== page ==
Overture’s NFV: Who’d have Thought?

Any time somebody makes a networking announcement these days, they seem to enlist a Heavenly Choir to sing “SDN!” or “NFV! In the background.  Most of the time, song is about all there is to the announcement.  Yesterday, Overture Networks announced something for SDN and NFV without the choir, and in fact may have announced the most understated NFV asset of all time.

At the basic level, Overture Networks announced the availability of the components of its Ensemble OSA framework for service orchestration and management.  Ensemble Service Orchestrator (ESO) is the controlling logic for lifecycle management of SDN/NFV services, and Ensemble Network Controller is the link between ESO and standard network hardware.  The final piece, Ensemble Solution Pack, is a combination of pre-integrated higher-layer service features that augment business connectivity services, and an ecosystem to encourage contribution and development of additional features.

We’ve had stories about SDN, NFV, and business virtual function deployment before.  RAD has its “Distributed NFV” that creates a premises platform for hosted functional extensions.  NetSocket uses a server-like appliance to provide a very generalized edge platform on which functions can be hosted.  Cisco and Juniper also have device-hosted examples of service chaining, the same application that Overture focuses on, which they variously call “SDN” and “NFV”.  On the surface, the Overture story seems more of the same.  It’s not.

In my current vision of management and orchestration, we have a two-layer model where some form of management/orchestration rides on top of a series of “Infrastructure Managers”.  One of the “forms” of management/orchestration the model recognizes is “Service-Specific Orchestration”, and the idea is to say that some operators wouldn’t necessarily need a complete solution for MANO, just a solution that works for the specific services they’re offering.  Overture, on the face, is an SSO approach focusing on the union of NFV principles and carrier Ethernet.  That’s a fairly narrow mission, but what makes Overture different is that they did something broad and general and are only positioning it for a narrow mission.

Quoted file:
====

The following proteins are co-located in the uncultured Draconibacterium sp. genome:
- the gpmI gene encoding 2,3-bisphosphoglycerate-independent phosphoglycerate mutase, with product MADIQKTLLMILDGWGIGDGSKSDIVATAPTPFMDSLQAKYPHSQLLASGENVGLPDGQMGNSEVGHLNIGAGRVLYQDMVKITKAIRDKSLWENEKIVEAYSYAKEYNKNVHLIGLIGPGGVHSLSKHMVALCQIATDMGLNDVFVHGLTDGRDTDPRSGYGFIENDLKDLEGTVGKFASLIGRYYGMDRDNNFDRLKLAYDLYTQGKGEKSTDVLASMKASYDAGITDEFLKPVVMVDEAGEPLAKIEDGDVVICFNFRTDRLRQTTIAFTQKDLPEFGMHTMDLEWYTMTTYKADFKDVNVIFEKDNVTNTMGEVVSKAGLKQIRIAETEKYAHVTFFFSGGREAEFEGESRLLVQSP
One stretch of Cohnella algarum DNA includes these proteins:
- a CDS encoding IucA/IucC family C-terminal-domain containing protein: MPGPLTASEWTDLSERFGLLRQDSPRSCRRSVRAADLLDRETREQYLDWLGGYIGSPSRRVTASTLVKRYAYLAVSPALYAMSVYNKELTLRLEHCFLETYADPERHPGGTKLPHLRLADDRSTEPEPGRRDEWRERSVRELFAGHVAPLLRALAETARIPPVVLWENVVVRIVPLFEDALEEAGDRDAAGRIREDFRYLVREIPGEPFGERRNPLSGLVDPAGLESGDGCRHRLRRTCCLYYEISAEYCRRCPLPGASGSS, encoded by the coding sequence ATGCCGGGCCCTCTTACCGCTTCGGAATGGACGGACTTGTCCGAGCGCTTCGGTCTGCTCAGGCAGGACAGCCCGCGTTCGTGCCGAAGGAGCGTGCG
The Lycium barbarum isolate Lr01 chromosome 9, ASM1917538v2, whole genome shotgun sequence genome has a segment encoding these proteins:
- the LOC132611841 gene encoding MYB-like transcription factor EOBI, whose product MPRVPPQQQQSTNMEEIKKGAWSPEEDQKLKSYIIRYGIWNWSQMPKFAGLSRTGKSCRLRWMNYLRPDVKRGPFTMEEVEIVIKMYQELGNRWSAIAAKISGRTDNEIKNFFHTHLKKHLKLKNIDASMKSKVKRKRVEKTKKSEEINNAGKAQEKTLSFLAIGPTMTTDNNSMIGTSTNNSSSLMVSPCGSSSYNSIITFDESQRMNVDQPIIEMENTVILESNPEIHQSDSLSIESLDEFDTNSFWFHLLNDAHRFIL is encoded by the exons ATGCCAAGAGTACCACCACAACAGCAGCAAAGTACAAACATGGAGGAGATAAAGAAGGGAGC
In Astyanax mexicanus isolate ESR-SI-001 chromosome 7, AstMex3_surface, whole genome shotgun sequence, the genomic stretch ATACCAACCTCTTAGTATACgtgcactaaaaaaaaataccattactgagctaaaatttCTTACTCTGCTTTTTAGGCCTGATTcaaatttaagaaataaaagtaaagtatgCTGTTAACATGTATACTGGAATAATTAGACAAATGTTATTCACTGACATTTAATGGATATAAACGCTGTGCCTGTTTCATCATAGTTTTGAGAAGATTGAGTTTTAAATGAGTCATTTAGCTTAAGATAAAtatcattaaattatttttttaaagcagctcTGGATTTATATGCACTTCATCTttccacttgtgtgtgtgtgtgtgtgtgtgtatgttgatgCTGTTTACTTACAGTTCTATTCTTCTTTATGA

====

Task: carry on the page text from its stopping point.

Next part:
Most of the service-chaining or distributed NFV or edge NFV offerings presume that there’s some high-level process elsewhere doing most of the NFV heavy lifting.  Thus, they are more like Infrastructure Managers in my terms, rather than complete NFV solutions.  If there’s no higher-level process up there to appeal to, then functionality is limited.  Right now, most of the time, there won’t be.

Overture Ensemble OSA is applied as Service-Specific Orchestration but executed via a fairly generalized Infrastructure Manager that could support both virtual-based (OpenStack) and “real” infrastructure (primarily but not necessarily exclusively Overture’s own carrier Ethernet gear).  Overture includes real orchestration based on the Business Process Model and Notation (BPMN 2.0) framework.  They also provides a lifecycle-based approach to NFV that starts with the on-boarding of virtual functions and transitions through to the “Operate” and “Maintain” phases of service and service template evolution.  Finally, they have something called Ensemble Service Intelligence that provides a management-repository model for decoupling and composing management data.  I need to look a bit more at this part of the offering, but on the surface it looks promising.

One reason this is different, even unique, is that Overture has accepted what I think is the most important of all NFV premises; you must support network functions out of the box, without customization, to be VNFs.  There are no proprietary APIs to write to; everything including basic parameterization of VNF images can be handled by ESO.  Overture does provide, through its Solution Pack strategy and partner ecosystem, pre-configured and integrated VNFs but it would be possible to on-board pretty much anything that could be made to run in a VM.  They also support both in-cloud and on-device hosting of virtual functions, and can optimize function placement based on policies (via BPMN).  Operators are starting to realize that proprietary VNFs with vendor-specific APIs for management and orchestration are no more open than proprietary boxes, and Overture’s approach could get them out of that mess.

And it goes on.  The Overture model lets service architects build service components from primitive building-blocks and catalog the result, making it then a building-block to be dragged into (literally, via a GUI) a higher-level service.  They also support both virtual-function and legacy devices, SDN northbound models, multiple controllers, and so forth.  There’s even horizontal scaling of ESO domains, either to work-share or to divide up infrastructure.  That means that the architecture supports basic federation.  All of this adds up to something that is aimed at creating my “structural” level of orchestration, but with the twist that the “structures” can be built up from complex primitive services.  That positions Overture at the low end of functional orchestration, which is a position a few others aspire to but none have demonstrated with a real you-can-order-it product.